Concluding the Regional Security Dialogue on Afghanistan held in New Delhi, National Security Advisers of eight countries stressed on formation of an “open and truly inclusive government” in Afghanistan.
The high-level meeting was held yesterday, Wednesday, November 10, with the presence of National Security Advisers and Secretaries of the National Security Councils from India, Russia, Iran, Kazakhstan, Kyrgyzstan, Tajikistan, Turkmenistan, and Uzbekistan.
Though China and Pakistan had been invited to attend the meeting, the two countries did not attend it.
The Taliban who overthrew the previous Afghan government on August 15 and is currently ruling the country was not invited. A spokesman for the group welcomed the meeting and hoped that their government will be invited in next meetings.
According to the joint declaration released by the participants, they discussed situation in Afghanistan and paid “special attention” to the current political situation in Afghanistan and threats arising from terrorism, radicalization, drug trafficking and need for humanitarian assistance.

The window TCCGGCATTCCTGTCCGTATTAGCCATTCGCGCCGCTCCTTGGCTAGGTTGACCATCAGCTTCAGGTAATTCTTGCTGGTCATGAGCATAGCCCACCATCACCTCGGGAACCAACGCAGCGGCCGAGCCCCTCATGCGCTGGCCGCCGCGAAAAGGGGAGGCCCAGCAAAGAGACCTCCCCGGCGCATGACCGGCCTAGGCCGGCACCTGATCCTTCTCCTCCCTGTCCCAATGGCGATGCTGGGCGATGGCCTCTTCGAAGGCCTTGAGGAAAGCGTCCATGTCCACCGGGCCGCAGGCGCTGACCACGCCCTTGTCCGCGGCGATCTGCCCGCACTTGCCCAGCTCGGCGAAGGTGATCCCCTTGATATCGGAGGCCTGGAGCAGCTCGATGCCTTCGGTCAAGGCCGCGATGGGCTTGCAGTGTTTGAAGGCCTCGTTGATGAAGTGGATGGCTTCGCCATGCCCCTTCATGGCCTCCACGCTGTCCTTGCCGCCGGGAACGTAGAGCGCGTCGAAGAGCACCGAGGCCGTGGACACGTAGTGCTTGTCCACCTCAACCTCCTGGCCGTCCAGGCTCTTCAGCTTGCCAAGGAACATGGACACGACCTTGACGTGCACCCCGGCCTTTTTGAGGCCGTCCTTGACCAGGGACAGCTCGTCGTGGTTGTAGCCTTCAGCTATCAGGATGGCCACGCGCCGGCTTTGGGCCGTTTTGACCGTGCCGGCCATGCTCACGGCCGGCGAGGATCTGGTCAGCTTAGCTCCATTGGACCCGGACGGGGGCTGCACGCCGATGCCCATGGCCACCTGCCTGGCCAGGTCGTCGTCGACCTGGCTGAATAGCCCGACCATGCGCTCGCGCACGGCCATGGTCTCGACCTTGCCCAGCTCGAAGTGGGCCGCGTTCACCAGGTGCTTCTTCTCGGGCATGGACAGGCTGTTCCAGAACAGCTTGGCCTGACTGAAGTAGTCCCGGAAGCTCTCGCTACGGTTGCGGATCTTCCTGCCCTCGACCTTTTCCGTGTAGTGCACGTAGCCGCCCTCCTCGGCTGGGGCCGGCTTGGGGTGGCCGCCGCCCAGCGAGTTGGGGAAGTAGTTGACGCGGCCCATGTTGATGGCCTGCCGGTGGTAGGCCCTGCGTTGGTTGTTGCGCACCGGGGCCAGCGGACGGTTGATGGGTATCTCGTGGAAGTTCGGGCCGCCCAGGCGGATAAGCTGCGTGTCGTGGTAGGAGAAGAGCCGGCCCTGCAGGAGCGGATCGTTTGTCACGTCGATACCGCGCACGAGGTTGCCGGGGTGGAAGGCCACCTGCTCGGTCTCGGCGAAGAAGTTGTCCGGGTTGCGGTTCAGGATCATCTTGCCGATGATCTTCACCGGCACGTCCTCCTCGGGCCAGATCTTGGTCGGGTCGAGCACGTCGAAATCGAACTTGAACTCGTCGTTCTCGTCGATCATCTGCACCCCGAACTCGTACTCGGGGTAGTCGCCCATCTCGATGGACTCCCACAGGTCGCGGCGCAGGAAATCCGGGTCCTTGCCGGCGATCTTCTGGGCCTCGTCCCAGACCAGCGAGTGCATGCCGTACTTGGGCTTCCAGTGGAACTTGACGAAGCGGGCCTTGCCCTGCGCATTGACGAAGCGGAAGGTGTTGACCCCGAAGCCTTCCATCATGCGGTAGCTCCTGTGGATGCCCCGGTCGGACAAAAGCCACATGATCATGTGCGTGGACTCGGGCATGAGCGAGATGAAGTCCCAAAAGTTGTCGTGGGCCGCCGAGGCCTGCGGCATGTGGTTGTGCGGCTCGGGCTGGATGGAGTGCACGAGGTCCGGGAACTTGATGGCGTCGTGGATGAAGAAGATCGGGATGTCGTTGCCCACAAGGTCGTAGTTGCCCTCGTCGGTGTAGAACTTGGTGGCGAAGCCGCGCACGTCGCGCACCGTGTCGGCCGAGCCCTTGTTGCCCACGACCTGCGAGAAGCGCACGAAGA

“Afghanistan’s territory should not be used for sheltering, training, planning or financing any terrorist acts,” part of the declaration reads. They also stressed the necessity to form an open and truly inclusive government that has representation from all sections of their society, including major ethno-political forces in Afghanistan.
The Taliban has already announced a care-taker government with all its top officials chosen from within the group’s leadership council with a Pashtun monopoly. None-Pashtun ethnic groups have almost zero representation in the current government.
Mullah Abdul Salam Hanafi, who is an Uzbek and a known Taliban figure, is appointed as deputy prime minister.
There is only one person appointed as a Minister of Public Health from Tajik ethnicity and one deputy minister from Hazara ethnic group. Tajiks and Hazaras form the second and third major ethnic groups in Afghanistan.
Participants of the Delhi meeting further reiterated that humanitarian assistance should be provided in an unimpeded, direct and assured manner to Afghanistan and that the assistance is distributed within the country in a non-discriminatory manner across all sections of the Afghan society.